Many African Americans believe utilizing hospice services is a betrayal to their loved one; throwing them into an institution where they will be ‘doped up’ and starved to death. Many do not realize the loved one would receive needed care and attention if they were utilizing hospice care. In addition, hospice services can be provided wherever the patient resides, including in their home.
By utilizing hospice, the ill family member receives care that the family members do not have the education or expertise to provide. The family is then available to enjoy the remaining time with the loved one instead of stretching themselves too thin by trying to take care of them.
Often times, without the assistance from a hospice provider, caregivers burnout from taking care of their loved ones and they themselves may experience increased health issues.
Hospice patients are more content because they are living their final days on their terms instead of spending all of their energies and resources fighting against the illness, and the inevitable.
The low utilization of hospice by Blacks can also be attributed to a lack of awareness and inaccurate information about eligibility criteria for benefits.
The dying process is one that we all must face. This process would be easier if we began exploring end-of-life options before we need them. Otherwise, we become overwhelmed by our emotions when we or a family is faced with a terminal illness and our ability to make sound decisions is compromised.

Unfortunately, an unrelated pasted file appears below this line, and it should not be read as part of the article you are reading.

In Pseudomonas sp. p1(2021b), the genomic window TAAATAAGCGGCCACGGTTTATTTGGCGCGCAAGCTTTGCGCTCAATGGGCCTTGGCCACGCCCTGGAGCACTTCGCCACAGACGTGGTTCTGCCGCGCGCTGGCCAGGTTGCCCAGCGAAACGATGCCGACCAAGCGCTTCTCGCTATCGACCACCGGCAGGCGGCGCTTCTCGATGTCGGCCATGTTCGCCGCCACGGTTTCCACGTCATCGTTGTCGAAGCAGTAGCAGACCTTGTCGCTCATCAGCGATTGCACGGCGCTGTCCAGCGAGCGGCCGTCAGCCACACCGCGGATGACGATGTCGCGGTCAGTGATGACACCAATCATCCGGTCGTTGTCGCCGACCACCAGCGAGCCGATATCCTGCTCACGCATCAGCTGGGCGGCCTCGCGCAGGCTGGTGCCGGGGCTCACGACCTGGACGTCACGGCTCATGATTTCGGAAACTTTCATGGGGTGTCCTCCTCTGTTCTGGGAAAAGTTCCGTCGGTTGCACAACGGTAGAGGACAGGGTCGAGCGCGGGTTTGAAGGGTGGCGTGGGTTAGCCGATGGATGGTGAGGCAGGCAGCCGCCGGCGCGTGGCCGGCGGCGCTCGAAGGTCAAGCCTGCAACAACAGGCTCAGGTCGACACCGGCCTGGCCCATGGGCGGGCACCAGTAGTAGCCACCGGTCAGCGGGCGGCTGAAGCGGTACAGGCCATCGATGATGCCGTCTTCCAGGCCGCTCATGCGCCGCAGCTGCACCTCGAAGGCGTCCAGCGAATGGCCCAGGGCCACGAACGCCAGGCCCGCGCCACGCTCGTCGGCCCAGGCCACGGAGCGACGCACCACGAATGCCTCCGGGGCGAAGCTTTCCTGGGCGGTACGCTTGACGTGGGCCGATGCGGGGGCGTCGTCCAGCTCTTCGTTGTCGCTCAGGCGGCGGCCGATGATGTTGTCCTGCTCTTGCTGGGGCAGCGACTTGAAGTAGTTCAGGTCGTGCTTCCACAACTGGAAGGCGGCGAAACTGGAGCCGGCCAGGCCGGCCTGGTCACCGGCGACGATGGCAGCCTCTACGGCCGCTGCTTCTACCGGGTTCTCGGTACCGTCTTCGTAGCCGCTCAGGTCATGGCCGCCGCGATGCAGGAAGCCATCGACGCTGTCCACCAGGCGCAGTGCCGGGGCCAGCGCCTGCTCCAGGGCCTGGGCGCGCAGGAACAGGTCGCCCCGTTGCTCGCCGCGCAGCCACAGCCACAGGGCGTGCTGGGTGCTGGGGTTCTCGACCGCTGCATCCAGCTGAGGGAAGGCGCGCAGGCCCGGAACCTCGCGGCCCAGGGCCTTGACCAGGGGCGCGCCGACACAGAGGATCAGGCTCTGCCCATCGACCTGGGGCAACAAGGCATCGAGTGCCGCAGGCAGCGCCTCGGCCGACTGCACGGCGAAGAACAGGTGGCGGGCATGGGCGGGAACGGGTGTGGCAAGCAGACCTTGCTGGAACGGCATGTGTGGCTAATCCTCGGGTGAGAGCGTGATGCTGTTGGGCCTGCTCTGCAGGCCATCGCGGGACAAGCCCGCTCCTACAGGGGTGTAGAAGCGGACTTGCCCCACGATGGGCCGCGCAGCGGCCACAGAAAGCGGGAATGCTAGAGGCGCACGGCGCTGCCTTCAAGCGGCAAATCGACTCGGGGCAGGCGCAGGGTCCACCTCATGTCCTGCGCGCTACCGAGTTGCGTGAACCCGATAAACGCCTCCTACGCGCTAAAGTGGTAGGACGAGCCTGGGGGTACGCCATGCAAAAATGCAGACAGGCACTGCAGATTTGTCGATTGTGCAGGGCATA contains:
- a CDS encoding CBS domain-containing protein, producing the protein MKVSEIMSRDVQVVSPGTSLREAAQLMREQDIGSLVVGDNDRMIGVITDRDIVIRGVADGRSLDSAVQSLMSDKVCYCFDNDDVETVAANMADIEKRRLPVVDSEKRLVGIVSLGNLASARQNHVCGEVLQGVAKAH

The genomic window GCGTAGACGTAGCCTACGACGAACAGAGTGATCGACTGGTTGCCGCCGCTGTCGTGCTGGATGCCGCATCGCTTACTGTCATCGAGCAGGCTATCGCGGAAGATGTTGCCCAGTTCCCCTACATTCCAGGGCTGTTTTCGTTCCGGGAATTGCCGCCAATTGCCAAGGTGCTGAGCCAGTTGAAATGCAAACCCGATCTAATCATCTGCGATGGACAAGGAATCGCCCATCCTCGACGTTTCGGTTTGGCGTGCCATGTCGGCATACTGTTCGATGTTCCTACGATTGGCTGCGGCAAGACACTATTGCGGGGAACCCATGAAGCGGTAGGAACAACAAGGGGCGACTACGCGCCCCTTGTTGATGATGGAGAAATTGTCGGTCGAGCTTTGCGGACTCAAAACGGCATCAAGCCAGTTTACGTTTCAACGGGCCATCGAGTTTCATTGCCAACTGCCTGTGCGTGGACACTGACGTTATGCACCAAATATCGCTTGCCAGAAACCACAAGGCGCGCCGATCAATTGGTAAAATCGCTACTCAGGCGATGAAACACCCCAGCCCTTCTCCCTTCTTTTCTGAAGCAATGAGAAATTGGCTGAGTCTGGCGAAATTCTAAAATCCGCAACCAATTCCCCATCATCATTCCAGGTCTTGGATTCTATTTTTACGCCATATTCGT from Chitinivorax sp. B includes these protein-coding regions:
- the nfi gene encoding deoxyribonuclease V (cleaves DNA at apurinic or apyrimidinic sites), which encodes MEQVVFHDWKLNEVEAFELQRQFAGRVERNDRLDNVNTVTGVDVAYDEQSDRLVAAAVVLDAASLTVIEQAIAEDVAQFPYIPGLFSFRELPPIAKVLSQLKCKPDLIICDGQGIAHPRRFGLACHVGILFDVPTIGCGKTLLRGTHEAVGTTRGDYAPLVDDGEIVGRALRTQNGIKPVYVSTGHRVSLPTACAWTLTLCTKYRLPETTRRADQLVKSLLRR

This resistance to hospice was not shared by many prominent African Americans who benefited from hospice as they transitioned into death, such as attorney Johnnie Cochran, singer/actress Abbey Lincoln, Dr. Benjamin L. Hooks, Jr. and Marvin Isley of the famed Isely Brothers. In fact, when doctors found advanced stage liver cancer in playwright August Wilson, he stated, “It’s not like poker, you can’t throw your hand in. I’ve lived a blessed life. I’m ready.”
As in many aspects of life, there are benefits and challenges that come with hospice. It is crucial that families thoroughly investigate hospice service providers. Active and engaged involvement is necessary and appropriate care must be demanded.
The quality of life for many African Americans is poor throughout their lives; the final days should be looked upon as a time of peace, a time in which one can have power over how their remaining days will be spent.
There can be dignity in death, but African Americans must feel empowered to utilize the services that are available to them. This utilization can help to provide relief to the patients and their loved ones.
It is vitally important that our final days of life, whether it be days or months (or even years), are filled with as much quality of life as possible. After all, it is the quality, not the quantity that matters. This can be ensured when we change our view of death, and we embrace it as a normal course of life.
Mrs. Clarene Mitchell is a free-lance journalist and health disparities advocate in Milwaukee, Wisconsin. Mrs. Mitchell’s professional experience includes her formerly working as a Community Liaison for a national hospice company.
October 16, 2014 //